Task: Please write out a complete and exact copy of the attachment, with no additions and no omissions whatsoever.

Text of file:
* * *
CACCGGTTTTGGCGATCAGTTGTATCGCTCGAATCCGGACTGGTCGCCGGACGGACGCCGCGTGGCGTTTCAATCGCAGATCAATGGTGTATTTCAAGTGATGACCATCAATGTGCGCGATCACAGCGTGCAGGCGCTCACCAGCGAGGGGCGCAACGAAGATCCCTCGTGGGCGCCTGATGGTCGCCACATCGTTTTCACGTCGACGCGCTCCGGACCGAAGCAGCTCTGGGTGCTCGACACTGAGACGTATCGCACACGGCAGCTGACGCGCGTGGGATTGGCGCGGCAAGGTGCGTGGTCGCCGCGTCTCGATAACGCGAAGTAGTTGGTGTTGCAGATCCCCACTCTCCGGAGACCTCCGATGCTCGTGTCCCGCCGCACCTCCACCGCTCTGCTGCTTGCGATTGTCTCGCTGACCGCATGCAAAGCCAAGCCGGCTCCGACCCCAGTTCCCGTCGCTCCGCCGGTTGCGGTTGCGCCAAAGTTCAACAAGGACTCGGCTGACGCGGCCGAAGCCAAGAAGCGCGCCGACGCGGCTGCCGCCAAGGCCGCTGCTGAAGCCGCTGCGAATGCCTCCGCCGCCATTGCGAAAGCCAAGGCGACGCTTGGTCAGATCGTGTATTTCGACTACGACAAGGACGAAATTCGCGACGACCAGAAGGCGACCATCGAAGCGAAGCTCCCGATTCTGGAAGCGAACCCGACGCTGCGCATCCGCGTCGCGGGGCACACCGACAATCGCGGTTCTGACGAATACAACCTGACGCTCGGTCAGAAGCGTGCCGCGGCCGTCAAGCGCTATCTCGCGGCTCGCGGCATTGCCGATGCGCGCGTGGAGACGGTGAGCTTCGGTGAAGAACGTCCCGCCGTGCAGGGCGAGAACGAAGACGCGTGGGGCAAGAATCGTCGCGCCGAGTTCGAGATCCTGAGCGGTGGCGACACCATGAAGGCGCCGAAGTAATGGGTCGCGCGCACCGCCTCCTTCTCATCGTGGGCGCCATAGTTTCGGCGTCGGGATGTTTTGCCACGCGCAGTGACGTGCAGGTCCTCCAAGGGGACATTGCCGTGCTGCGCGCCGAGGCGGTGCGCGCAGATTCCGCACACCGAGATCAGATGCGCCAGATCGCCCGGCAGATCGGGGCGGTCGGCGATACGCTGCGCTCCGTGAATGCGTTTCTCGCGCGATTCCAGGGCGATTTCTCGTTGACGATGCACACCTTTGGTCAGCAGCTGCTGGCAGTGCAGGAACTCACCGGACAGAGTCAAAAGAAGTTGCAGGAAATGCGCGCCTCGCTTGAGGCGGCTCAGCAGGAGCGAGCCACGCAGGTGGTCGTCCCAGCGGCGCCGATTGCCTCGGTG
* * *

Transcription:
CACCGGTTTTGGCGATCAGTTGTATCGCTCGAATCCGGACTGGTCGCCGGACGGACGCCGCGTGGCGTTTCAATCGCAGATCAATGGTGTATTTCAAGTGATGACCATCAATGTGCGCGATCACAGCGTGCAGGCGCTCACCAGCGAGGGGCGCAACGAAGATCCCTCGTGGGCGCCTGATGGTCGCCACATCGTTTTCACGTCGACGCGCTCCGGACCGAAGCAGCTCTGGGTGCTCGACACTGAGACGTATCGCACACGGCAGCTGACGCGCGTGGGATTGGCGCGGCAAGGTGCGTGGTCGCCGCGTCTCGATAACGCGAAGTAGTTGGTGTTGCAGATCCCCACTCTCCGGAGACCTCCGATGCTCGTGTCCCGCCGCACCTCCACCGCTCTGCTGCTTGCGATTGTCTCGCTGACCGCATGCAAAGCCAAGCCGGCTCCGACCCCAGTTCCCGTCGCTCCGCCGGTTGCGGTTGCGCCAAAGTTCAACAAGGACTCGGCTGACGCGGCCGAAGCCAAGAAGCGCGCCGACGCGGCTGCCGCCAAGGCCGCTGCTGAAGCCGCTGCGAATGCCTCCGCCGCCATTGCGAAAGCCAAGGCGACGCTTGGTCAGATCGTGTATTTCGACTACGACAAGGACGAAATTCGCGACGACCAGAAGGCGACCATCGAAGCGAAGCTCCCGATTCTGGAAGCGAACCCGACGCTGCGCATCCGCGTCGCGGGGCACACCGACAATCGCGGTTCTGACGAATACAACCTGACGCTCGGTCAGAAGCGTGCCGCGGCCGTCAAGCGCTATCTCGCGGCTCGCGGCATTGCCGATGCGCGCGTGGAGACGGTGAGCTTCGGTGAAGAACGTCCCGCCGTGCAGGGCGAGAACGAAGACGCGTGGGGCAAGAATCGTCGCGCCGAGTTCGAGATCCTGAGCGGTGGCGACACCATGAAGGCGCCGAAGTAATGGGTCGCGCGCACCGCCTCCTTCTCATCGTGGGCGCCATAGTTTCGGCGTCGGGATGTTTTGCCACGCGCAGTGACGTGCAGGTCCTCCAAGGGGACATTGCCGTGCTGCGCGCCGAGGCGGTGCGCGCAGATTCCGCACACCGAGATCAGATGCGCCAGATCGCCCGGCAGATCGGGGCGGTCGGCGATACGCTGCGCTCCGTGAATGCGTTTCTCGCGCGATTCCAGGGCGATTTCTCGTTGACGATGCACACCTTTGGTCAGCAGCTGCTGGCAGTGCAGGAACTCACCGGACAGAGTCAAAAGAAGTTGCAGGAAATGCGCGCCTCGCTTGAGGCGGCTCAGCAGGAGCGAGCCACGCAGGTGGTCGTCCCAGCGGCGCCGATTGCCTCGGTG